by Nicholas G Carr Print book  |  1st ed
as incontrovertible as geometry, but...   (2010-06-30)
Nicholas Carr's The Big Switch describes the emergence of cloud services, drawing parallels between information technology and the development of the electric power grid a century earlier. There's no question that his argument is compelling - one need only use Amazon Web Services' EC2 (Elastic Cloud Compute) service, which offer the ability to house Windows and Linux servers in the cloud - and only pay for storage costs and the time that the servers are online. Compare that to the current corporate and government IT infrastructures, which are marked, as the author notes, by low utilization rates and high ongoing costs.
This quote from chapter 3 is central to Carr's argument: "most of the software and almost all of the hardware that companies use today are essentially the same as the hardware and software their competitors use...the same goes for the employees who staff IT departments" (57). In the library automation area, it's this fact, plus the opportunities that shared data offer, that makes the move of library management systems to the cloud a compelling option. OCLC's Web-scale Management Services offering, which is available for early adopter use, is the first concrete effort in this area.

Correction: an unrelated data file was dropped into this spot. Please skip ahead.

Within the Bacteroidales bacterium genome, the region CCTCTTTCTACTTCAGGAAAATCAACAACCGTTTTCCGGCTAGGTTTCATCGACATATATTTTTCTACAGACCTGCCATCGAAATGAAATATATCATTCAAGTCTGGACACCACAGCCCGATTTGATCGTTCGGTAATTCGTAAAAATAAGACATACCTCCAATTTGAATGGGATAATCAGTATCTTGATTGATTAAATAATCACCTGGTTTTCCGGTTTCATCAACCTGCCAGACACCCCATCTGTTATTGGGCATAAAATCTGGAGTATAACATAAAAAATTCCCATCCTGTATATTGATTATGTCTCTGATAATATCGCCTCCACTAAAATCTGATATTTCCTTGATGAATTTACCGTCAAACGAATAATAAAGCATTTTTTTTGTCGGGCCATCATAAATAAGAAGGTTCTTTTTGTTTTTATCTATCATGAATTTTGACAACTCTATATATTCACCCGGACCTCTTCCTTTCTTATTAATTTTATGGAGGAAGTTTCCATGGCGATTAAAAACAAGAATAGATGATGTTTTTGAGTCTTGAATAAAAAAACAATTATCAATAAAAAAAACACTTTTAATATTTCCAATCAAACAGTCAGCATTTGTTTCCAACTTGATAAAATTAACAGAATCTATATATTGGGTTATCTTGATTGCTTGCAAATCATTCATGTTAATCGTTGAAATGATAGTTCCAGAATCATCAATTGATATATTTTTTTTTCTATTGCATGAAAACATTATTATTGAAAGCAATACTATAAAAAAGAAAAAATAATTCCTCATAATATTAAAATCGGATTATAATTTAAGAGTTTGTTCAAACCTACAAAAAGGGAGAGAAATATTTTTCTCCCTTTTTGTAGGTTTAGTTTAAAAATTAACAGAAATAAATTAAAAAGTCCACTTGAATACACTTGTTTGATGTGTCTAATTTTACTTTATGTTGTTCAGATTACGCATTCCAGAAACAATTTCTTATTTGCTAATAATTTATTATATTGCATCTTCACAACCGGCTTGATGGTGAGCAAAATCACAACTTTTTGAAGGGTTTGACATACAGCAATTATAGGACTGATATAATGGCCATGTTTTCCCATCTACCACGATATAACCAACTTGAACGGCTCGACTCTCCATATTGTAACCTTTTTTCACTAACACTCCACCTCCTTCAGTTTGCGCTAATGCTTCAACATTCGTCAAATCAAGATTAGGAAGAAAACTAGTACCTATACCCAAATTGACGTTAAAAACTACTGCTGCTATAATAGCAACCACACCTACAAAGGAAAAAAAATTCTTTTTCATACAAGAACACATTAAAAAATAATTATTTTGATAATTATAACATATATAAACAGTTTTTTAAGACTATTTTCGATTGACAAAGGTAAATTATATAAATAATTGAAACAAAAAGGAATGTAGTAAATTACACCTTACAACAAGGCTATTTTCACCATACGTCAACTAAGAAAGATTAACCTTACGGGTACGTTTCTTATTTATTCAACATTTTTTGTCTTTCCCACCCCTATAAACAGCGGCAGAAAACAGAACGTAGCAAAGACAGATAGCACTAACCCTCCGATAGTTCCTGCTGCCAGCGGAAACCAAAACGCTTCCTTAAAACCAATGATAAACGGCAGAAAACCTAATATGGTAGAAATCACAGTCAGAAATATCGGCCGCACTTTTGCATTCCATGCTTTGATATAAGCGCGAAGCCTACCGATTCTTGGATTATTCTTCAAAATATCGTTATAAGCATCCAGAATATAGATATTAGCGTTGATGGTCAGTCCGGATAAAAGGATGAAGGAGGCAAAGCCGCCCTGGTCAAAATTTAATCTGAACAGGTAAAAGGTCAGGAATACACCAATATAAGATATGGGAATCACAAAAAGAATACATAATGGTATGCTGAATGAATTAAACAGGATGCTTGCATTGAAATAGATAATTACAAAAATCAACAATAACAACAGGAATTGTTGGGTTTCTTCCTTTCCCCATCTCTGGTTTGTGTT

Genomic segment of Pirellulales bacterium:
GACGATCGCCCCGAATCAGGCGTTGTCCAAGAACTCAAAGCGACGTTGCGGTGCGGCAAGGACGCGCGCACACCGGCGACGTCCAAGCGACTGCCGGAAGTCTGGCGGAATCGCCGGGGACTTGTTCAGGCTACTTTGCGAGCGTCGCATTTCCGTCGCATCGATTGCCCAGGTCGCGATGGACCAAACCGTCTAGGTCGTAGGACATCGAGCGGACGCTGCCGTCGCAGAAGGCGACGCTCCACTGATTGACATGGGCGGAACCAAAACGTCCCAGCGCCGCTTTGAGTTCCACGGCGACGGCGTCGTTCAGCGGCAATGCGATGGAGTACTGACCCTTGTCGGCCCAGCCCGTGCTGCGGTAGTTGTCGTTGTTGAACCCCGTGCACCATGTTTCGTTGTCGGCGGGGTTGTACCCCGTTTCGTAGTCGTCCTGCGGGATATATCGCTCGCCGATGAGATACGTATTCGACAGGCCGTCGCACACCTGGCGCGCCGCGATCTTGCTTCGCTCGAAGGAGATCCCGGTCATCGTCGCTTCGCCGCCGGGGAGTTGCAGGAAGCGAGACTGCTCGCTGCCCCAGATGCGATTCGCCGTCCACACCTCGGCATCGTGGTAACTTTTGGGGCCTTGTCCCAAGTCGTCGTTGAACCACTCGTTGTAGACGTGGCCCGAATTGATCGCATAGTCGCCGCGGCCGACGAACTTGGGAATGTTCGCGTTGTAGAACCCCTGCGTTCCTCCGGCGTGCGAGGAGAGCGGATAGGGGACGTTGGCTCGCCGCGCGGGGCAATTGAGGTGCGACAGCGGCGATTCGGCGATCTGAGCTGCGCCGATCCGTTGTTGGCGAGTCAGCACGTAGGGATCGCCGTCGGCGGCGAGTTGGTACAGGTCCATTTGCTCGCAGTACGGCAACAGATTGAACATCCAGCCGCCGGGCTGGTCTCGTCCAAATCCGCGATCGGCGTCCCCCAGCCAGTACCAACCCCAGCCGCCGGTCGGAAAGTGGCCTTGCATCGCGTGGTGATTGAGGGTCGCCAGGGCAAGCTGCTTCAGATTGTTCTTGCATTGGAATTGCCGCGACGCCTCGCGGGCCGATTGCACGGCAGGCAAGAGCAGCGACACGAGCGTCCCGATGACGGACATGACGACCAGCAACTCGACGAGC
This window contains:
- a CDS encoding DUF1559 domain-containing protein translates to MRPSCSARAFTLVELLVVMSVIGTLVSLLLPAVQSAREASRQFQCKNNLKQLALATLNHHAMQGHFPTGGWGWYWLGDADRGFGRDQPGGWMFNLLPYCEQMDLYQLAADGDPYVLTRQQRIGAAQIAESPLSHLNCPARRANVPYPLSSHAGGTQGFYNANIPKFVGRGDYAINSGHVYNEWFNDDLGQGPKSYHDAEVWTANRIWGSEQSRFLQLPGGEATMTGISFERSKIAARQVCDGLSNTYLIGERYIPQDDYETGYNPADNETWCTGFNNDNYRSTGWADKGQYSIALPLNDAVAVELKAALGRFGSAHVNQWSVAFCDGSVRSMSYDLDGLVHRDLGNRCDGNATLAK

I wish the book gave greater attention to the pressures that tend to counter cloud services, such as the protecting privacy and the need for control over data archiving. This is where the electrical grid metaphor face and it's easy to underestimate the institutional momentum that favors locally-based services.
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